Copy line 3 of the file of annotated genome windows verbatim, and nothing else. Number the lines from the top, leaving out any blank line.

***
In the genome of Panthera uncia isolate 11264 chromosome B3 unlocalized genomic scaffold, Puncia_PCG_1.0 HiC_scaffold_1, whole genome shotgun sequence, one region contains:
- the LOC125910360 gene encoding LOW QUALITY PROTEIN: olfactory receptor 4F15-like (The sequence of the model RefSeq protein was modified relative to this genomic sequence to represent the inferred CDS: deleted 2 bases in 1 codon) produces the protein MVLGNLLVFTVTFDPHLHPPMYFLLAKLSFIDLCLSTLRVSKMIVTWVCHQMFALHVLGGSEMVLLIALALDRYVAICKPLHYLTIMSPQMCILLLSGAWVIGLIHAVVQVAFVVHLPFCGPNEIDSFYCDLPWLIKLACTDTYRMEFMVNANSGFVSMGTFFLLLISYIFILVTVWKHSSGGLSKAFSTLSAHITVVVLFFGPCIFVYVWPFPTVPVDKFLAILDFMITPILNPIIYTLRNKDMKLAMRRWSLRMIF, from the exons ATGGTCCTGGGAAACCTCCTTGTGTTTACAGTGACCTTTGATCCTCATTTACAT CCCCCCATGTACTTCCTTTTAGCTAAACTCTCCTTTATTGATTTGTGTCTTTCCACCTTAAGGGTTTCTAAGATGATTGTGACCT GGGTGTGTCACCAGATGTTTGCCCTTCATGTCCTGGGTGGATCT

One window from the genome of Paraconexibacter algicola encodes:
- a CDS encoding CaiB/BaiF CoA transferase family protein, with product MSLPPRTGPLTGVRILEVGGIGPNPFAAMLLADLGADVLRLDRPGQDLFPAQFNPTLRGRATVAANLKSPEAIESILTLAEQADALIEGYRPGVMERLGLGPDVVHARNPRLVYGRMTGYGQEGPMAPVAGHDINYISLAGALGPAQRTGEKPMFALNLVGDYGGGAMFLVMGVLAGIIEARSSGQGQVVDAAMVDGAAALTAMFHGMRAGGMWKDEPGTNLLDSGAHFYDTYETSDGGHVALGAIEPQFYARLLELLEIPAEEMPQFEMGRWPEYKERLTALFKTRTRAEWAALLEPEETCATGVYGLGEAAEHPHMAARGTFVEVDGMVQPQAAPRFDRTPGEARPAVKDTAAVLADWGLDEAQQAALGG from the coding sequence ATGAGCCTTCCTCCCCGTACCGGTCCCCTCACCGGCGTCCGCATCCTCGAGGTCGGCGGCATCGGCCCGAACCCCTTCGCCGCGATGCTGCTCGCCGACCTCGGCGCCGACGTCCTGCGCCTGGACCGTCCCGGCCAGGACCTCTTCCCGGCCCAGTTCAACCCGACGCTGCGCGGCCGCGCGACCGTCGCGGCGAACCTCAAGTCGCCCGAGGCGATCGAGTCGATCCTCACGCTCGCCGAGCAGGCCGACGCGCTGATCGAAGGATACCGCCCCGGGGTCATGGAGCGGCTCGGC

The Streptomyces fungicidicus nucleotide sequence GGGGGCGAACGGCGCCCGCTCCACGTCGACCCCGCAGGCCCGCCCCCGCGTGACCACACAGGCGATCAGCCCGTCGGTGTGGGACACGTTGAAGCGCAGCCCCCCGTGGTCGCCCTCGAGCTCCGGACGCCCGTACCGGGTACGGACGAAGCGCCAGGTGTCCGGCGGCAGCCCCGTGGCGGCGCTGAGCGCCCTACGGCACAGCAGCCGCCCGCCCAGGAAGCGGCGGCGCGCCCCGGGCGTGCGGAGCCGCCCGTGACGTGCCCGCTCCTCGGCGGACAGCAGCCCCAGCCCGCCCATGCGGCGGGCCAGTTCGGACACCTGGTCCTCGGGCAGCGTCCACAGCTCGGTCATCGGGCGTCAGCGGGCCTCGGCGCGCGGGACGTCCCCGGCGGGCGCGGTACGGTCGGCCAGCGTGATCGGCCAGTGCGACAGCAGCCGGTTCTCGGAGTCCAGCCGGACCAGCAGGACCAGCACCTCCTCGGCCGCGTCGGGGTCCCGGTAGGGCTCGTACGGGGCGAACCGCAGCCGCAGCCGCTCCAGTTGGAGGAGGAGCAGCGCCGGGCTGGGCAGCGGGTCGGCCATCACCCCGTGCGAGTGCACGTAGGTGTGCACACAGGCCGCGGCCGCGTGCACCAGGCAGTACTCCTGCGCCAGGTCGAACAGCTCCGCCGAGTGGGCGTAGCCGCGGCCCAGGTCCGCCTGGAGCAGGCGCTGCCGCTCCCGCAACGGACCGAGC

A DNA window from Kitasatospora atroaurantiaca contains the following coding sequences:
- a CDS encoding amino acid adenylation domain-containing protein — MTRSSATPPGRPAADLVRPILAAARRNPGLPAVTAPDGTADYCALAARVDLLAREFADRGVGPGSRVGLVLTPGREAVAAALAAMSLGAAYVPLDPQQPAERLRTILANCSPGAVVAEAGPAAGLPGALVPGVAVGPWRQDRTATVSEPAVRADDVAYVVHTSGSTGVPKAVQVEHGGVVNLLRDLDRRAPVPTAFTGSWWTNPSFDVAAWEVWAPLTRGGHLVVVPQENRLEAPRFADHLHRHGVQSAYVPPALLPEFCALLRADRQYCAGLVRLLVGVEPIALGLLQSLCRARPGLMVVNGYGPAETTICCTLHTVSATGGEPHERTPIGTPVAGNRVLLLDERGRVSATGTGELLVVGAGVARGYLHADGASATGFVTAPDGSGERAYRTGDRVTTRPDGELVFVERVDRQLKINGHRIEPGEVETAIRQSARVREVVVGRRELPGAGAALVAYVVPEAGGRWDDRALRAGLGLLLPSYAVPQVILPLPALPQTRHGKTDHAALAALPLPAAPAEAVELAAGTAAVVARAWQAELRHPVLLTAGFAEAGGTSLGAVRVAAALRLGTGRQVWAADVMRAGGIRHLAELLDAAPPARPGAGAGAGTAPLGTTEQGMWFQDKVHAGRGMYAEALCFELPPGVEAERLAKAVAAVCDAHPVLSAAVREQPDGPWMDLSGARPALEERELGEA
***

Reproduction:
One window from the genome of Paraconexibacter algicola encodes: